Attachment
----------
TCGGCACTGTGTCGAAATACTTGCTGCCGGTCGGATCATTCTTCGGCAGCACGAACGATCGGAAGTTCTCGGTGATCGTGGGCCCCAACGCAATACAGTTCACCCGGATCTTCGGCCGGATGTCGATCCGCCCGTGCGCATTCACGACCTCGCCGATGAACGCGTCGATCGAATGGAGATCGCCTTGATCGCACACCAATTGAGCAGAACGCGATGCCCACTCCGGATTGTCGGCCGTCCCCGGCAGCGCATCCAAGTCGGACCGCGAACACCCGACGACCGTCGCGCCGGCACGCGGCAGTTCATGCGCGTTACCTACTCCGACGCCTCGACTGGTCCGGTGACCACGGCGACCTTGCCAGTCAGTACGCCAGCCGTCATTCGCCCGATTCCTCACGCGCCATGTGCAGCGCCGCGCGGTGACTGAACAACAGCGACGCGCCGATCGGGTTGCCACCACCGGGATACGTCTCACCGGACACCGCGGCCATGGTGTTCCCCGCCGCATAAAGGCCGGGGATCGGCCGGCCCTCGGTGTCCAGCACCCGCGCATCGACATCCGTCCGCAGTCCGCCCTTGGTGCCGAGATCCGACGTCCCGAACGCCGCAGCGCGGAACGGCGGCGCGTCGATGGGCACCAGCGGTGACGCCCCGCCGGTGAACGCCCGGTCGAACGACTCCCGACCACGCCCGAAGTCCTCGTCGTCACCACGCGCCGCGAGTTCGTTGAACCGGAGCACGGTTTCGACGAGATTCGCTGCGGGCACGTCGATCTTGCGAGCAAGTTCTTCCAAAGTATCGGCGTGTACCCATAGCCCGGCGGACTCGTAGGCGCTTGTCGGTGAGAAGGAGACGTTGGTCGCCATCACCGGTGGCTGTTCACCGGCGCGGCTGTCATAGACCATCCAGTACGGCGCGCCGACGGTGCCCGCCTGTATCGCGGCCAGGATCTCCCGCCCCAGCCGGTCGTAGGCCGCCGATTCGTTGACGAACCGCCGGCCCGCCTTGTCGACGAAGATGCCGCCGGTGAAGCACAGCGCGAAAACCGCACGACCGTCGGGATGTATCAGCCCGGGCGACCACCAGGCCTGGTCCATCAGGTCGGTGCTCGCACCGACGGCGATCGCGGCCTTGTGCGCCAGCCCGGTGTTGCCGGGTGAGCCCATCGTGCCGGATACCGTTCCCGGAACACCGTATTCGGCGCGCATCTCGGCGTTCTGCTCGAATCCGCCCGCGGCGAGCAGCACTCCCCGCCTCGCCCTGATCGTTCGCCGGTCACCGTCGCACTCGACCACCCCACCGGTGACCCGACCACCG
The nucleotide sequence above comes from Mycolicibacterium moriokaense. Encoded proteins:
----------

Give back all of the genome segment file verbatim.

TCGGCACTGTGTCGAAATACTTGCTGCCGGTCGGATCATTCTTCGGCAGCACGAACGATCGGAAGTTCTCGGTGATCGTGGGCCCCAACGCAATACAGTTCACCCGGATCTTCGGCCGGATGTCGATCCGCCCGTGCGCATTCACGACCTCGCCGATGAACGCGTCGATCGAATGGAGATCGCCTTGATCGCACACCAATTGAGCAGAACGCGATGCCCACTCCGGATTGTCGGCCGTCCCCGGCAGCGCATCCAAGTCGGACCGCGAACACCCGACGACCGTCGCGCCGGCACGCGGCAGTTCATGCGCGTTACCTACTCCGACGCCTCGACTGGTCCGGTGACCACGGCGACCTTGCCAGTCAGTACGCCAGCCGTCATTCGCCCGATTCCTCACGCGCCATGTGCAGCGCCGCGCGGTGACTGAACAACAGCGACGCGCCGATCGGGTTGCCACCACCGGGATACGTCTCACCGGACACCGCGGCCATGGTGTTCCCCGCCGCATAAAGGCCGGGGATCGGCCGGCCCTCGGTGTCCAGCACCCGCGCATCGACATCCGTCCGCAGTCCGCCCTTGGTGCCGAGATCCGACGTCCCGAACGCCGCAGCGCGGAACGGCGGCGCGTCGATGGGCACCAGCGGTGACGCCCCGCCGGTGAACGCCCGGTCGAACGACTCCCGACCACGCCCGAAGTCCTCGTCGTCACCACGCGCCGCGAGTTCGTTGAACCGGAGCACGGTTTCGACGAGATTCGCTGCGGGCACGTCGATCTTGCGAGCAAGTTCTTCCAAAGTATCGGCGTGTACCCATAGCCCGGCGGACTCGTAGGCGCTTGTCGGTGAGAAGGAGACGTTGGTCGCCATCACCGGTGGCTGTTCACCGGCGCGGCTGTCATAGACCATCCAGTACGGCGCGCCGACGGTGCCCGCCTGTATCGCGGCCAGGATCTCCCGCCCCAGCCGGTCGTAGGCCGCCGATTCGTTGACGAACCGCCGGCCCGCCTTGTCGACGAAGATGCCGCCGGTGAAGCACAGCGCGAAAACCGCACGACCGTCGGGATGTATCAGCCCGGGCGACCACCAGGCCTGGTCCATCAGGTCGGTGCTCGCACCGACGGCGATCGCGGCCTTGTGCGCCAGCCCGGTGTTGCCGGGTGAGCCCATCGTGCCGGATACCGTTCCCGGAACACCGTATTCGGCGCGCATCTCGGCGTTCTGCTCGAATCCGCCCGCGGCGAGCAGCACTCCCCGCCTCGCCCTGATCGTTCGCCGGTCACCGTCGCACTCGACCACCCCACCGGTGACCCGACCACCG
The nucleotide sequence above comes from Mycolicibacterium moriokaense. Encoded proteins: